At some point in my sophomore year, I found myself ranting to one of the wisest people I know, about the incredible unfairness, administrative conspiracy, bureaucracy, and pointless rulings against the students at Olin College. This person nodded, smiled, listened, provided insight based on his own experiences at the University of Utah in the late 60’s and early 70’s, and said something to the effect of: “College isn’t just about showing that you know calculus and physics, it’s about showing that you can cope with the stress, regulation, and environment for four years without quitting”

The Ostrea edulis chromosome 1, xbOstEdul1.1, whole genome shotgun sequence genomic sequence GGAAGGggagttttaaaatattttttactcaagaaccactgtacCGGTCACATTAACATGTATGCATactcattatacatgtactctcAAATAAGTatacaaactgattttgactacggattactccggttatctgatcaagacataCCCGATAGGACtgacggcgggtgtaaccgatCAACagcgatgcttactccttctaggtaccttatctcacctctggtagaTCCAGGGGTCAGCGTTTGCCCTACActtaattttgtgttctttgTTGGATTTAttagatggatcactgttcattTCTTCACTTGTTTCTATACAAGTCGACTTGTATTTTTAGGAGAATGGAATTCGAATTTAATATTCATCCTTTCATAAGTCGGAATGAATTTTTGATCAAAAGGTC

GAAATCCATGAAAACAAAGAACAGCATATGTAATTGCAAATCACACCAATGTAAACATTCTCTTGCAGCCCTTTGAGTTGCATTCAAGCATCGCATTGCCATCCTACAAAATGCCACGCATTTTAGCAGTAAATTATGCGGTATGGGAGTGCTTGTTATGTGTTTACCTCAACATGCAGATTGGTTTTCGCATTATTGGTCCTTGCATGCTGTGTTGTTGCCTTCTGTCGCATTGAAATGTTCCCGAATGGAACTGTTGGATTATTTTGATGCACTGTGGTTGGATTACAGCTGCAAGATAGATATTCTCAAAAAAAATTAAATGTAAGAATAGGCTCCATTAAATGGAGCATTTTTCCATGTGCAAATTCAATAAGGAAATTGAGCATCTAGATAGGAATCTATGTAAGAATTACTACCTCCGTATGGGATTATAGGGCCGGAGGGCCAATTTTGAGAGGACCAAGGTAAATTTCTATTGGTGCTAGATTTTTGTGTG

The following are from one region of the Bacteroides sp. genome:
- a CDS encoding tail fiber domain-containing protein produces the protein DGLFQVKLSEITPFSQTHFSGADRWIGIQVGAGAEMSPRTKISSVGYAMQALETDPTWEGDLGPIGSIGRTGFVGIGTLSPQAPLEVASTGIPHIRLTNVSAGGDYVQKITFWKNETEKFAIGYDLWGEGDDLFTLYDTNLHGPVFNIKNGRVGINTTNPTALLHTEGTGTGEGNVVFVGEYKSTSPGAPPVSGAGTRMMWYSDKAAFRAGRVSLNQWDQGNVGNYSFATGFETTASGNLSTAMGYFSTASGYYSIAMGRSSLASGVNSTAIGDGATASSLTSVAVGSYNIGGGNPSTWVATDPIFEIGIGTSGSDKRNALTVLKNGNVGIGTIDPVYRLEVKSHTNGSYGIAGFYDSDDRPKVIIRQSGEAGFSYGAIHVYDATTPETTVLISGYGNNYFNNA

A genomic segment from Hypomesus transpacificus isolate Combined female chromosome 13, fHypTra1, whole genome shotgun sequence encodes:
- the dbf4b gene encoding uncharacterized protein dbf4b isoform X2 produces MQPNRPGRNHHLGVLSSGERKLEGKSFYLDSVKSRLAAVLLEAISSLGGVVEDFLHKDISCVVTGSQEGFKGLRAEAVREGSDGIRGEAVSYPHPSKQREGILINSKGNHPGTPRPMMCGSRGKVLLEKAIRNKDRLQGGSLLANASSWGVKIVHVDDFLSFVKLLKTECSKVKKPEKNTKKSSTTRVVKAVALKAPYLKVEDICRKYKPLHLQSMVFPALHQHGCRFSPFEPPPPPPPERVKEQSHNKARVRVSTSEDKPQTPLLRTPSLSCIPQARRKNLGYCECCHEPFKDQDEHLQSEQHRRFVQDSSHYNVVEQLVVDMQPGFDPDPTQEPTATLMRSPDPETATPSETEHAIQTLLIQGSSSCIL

There’s a large amount of truth to this. With US six year graduation rates (the percent of students who graduate from a four year bachelors program within six years) at about 55%, and three year associates rates at 29%, surviving a program certainly says something. Marine basic training wouldn’t quite be the same as an exercise regimen you could complete at home on your own schedule.

Forget graduation even — matriculating at many institutions alone may give employers pause. I suspect that the ability to demonstrate achievement, aptitude, and passion at age 17 is strongly correlated with the ability to succeed in the workforce at age 27.